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Use of a statistical model of the whole femur in a large scale, multi-model study of femoral neck fracture risk

Use of a statistical model of the whole femur in a large scale, multi-model study of femoral neck fracture risk
Use of a statistical model of the whole femur in a large scale, multi-model study of femoral neck fracture risk
Interpatient variability is often overlooked in orthopaedic computational studies due to the substantial challenges involved in sourcing and generating large numbers of bone models. A statistical model of the whole femur incorporating both geometric and material property variation was developed as a potential solution to this problem. The statistical model was constructed using principal component analysis, applied to 21 individual computer tomography scans. To test the ability of the statistical model to generate realistic, unique, finite element (FE) femur models it was used as a source of 1000 femurs to drive a study on femoral neck fracture risk. The study simulated the impact of an oblique fall to the side, a scenario known to account for a large proportion of hip fractures in the elderly and have a lower fracture load than alternative loading approaches. FE model generation, application of subject specific loading and boundary conditions, FE processing and post processing of the solutions were completed automatically. The generated models were within the bounds of the training data used to create the statistical model with a high mesh quality, able to be used directly by the FE solver without remeshing. The results indicated that 28 of the 1000 femurs were at highest risk of fracture. Closer analysis revealed the percentage of cortical bone in the proximal femur to be a crucial differentiator between the failed and non-failed groups. The likely fracture location was indicated to be intertrochantic. Comparison to previous computational, clinical and experimental work revealed support for these findings.
0021-9290
2171-2176
Bryan, Rebecca
58870a3c-49f9-4473-8ba6-6518e4fa5328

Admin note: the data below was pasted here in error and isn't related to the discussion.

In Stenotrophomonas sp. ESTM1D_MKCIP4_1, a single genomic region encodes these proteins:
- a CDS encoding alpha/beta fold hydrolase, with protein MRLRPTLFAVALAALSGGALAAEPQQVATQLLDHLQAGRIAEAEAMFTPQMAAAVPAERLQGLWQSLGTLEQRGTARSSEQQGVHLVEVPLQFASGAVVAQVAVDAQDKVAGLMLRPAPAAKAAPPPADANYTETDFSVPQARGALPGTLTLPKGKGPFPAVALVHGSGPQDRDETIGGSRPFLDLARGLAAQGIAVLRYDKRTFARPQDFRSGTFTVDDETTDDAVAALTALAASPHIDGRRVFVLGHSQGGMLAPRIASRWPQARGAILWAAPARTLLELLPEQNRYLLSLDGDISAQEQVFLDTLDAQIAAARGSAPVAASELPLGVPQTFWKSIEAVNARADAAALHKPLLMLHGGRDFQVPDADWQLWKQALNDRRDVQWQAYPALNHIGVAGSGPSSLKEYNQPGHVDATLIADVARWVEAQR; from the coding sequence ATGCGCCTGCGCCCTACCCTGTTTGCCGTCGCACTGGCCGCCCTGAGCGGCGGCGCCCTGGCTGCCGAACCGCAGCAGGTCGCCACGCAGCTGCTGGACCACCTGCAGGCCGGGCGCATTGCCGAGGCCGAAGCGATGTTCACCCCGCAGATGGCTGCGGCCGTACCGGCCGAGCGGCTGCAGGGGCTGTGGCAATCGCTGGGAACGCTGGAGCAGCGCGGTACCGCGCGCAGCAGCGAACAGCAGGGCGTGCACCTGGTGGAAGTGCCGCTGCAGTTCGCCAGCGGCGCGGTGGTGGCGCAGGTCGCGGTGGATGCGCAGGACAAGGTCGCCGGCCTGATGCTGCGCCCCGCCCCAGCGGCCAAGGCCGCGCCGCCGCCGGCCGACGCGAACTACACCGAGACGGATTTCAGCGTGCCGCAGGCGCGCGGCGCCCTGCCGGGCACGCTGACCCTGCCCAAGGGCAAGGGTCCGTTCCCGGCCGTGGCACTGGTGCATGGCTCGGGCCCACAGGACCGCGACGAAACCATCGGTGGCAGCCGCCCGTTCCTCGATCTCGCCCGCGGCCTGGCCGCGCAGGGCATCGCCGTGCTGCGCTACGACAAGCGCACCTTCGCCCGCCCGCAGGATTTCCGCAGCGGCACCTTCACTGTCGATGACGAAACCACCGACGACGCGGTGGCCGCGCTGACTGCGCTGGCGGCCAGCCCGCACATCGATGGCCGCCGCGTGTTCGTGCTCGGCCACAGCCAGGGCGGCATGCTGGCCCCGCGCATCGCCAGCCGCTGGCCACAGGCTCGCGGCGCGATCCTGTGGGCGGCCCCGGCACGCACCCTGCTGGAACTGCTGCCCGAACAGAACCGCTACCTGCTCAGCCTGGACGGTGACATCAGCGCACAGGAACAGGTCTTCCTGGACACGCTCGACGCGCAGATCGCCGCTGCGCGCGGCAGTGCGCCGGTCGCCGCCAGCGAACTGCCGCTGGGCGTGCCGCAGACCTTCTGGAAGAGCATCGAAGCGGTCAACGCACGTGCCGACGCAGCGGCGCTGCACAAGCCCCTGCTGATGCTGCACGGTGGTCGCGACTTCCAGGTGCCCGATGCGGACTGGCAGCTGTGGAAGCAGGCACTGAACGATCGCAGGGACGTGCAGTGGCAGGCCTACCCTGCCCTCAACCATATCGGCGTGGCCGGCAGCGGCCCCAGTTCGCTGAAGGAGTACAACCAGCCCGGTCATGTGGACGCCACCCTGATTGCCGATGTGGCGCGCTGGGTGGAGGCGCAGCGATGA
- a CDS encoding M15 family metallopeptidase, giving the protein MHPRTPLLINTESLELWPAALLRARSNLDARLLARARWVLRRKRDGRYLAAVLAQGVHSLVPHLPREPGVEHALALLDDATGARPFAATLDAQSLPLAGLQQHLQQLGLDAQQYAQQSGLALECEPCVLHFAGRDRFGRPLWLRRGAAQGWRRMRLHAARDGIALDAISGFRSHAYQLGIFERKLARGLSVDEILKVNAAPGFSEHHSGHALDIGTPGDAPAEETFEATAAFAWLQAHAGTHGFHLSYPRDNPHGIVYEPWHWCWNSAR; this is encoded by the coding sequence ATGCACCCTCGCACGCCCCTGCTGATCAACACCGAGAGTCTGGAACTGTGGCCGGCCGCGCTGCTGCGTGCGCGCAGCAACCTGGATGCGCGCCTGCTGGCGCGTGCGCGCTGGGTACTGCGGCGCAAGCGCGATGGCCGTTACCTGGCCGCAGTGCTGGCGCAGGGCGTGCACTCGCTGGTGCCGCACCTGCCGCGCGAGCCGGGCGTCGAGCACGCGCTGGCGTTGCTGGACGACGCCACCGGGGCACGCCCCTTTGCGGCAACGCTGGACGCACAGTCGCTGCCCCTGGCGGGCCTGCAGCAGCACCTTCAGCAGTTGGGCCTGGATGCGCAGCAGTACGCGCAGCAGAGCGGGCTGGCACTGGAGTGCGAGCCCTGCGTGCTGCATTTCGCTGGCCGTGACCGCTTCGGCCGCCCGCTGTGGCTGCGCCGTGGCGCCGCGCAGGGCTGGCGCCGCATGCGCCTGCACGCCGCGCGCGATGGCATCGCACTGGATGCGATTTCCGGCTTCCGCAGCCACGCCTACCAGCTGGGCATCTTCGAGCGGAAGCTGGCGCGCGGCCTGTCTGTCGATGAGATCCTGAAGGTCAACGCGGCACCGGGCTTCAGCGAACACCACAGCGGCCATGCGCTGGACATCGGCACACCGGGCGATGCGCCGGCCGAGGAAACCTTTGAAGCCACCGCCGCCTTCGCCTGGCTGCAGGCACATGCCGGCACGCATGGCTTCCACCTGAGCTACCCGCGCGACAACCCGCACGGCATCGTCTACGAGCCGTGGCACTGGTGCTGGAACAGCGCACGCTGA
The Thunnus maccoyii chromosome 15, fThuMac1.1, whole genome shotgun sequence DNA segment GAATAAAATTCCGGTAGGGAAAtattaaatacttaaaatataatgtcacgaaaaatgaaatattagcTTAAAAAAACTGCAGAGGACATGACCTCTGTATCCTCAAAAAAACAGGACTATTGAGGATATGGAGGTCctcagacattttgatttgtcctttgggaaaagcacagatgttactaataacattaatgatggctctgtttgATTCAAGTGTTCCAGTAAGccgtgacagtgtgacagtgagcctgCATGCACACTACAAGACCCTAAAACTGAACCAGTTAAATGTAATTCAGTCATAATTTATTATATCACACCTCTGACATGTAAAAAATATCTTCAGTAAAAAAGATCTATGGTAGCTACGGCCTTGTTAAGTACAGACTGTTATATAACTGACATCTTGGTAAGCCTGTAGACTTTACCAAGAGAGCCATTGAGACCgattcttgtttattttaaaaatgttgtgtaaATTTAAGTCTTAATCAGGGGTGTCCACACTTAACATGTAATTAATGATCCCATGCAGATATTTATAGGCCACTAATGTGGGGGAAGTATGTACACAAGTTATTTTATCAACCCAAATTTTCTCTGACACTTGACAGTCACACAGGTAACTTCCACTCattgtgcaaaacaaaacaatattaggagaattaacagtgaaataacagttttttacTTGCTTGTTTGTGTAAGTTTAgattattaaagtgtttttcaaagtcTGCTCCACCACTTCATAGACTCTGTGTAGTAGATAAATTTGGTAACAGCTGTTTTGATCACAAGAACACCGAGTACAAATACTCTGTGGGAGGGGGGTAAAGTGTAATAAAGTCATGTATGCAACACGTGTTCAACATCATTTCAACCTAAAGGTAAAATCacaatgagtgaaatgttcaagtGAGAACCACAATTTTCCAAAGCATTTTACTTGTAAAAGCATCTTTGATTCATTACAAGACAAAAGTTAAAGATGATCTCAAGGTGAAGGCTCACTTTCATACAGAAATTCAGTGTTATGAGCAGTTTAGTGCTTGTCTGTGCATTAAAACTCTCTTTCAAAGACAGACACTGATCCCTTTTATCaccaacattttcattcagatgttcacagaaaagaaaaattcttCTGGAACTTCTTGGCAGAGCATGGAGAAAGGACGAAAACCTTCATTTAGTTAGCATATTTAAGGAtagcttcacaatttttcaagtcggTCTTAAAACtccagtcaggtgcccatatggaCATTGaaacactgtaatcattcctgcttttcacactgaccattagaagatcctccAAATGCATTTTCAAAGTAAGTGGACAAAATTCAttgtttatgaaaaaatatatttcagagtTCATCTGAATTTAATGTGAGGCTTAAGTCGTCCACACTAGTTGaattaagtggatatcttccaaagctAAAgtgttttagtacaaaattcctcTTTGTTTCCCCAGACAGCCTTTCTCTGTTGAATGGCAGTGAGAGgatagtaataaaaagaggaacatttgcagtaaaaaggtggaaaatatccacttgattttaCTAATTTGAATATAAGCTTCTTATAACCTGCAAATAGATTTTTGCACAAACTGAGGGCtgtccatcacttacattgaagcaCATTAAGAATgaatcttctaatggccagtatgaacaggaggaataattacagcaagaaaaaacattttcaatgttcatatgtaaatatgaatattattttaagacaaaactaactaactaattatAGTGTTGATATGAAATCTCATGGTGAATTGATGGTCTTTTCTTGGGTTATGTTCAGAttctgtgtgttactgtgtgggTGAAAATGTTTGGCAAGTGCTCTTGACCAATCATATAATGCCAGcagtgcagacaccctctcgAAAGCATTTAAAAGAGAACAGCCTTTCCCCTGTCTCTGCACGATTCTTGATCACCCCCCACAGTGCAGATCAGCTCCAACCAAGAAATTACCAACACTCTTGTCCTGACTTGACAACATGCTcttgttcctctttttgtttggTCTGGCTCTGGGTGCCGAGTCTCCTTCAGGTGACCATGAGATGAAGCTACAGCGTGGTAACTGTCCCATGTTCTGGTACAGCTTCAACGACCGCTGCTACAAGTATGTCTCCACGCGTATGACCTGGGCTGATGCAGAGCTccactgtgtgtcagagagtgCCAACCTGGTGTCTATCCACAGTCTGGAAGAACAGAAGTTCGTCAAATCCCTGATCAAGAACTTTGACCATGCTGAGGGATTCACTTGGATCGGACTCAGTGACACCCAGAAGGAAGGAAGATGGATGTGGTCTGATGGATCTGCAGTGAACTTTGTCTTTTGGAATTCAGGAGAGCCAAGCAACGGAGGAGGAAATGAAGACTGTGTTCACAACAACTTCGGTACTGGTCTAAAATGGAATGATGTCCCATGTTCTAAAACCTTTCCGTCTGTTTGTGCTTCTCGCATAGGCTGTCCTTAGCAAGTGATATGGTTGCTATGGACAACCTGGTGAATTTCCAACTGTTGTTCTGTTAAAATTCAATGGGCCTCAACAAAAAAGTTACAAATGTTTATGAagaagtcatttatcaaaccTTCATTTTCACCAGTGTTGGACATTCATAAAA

Nair, Prasanth B.
d4d61705-bc97-478e-9e11-bcef6683afe7
Taylor, Mark
e368bda3-6ca5-4178-80e9-41a689badeeb
Bryan, Rebecca
58870a3c-49f9-4473-8ba6-6518e4fa5328
Nair, Prasanth B.
d4d61705-bc97-478e-9e11-bcef6683afe7
Taylor, Mark
e368bda3-6ca5-4178-80e9-41a689badeeb

Bryan, Rebecca, Nair, Prasanth B. and Taylor, Mark (2009) Use of a statistical model of the whole femur in a large scale, multi-model study of femoral neck fracture risk. Journal of Biomechanics, 42 (13), 2171-2176. (doi:10.1016/j.jbiomech.2009.05.038).

Record type: Article

Abstract

Interpatient variability is often overlooked in orthopaedic computational studies due to the substantial challenges involved in sourcing and generating large numbers of bone models. A statistical model of the whole femur incorporating both geometric and material property variation was developed as a potential solution to this problem. The statistical model was constructed using principal component analysis, applied to 21 individual computer tomography scans. To test the ability of the statistical model to generate realistic, unique, finite element (FE) femur models it was used as a source of 1000 femurs to drive a study on femoral neck fracture risk. The study simulated the impact of an oblique fall to the side, a scenario known to account for a large proportion of hip fractures in the elderly and have a lower fracture load than alternative loading approaches. FE model generation, application of subject specific loading and boundary conditions, FE processing and post processing of the solutions were completed automatically. The generated models were within the bounds of the training data used to create the statistical model with a high mesh quality, able to be used directly by the FE solver without remeshing. The results indicated that 28 of the 1000 femurs were at highest risk of fracture. Closer analysis revealed the percentage of cortical bone in the proximal femur to be a crucial differentiator between the failed and non-failed groups. The likely fracture location was indicated to be intertrochantic. Comparison to previous computational, clinical and experimental work revealed support for these findings.

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Published date: 18 September 2009

Identifiers

Local EPrints ID: 71603
URI: https://eprints.soton.ac.uk/id/eprint/71603
ISSN: 0021-9290
PURE UUID: e6ab5f2c-fcdb-4b89-a705-07a5e80475e4

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Date deposited: 16 Dec 2009
Last modified: 19 Jul 2019 23:44

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Contributors

Author: Rebecca Bryan
Author: Prasanth B. Nair
Author: Mark Taylor

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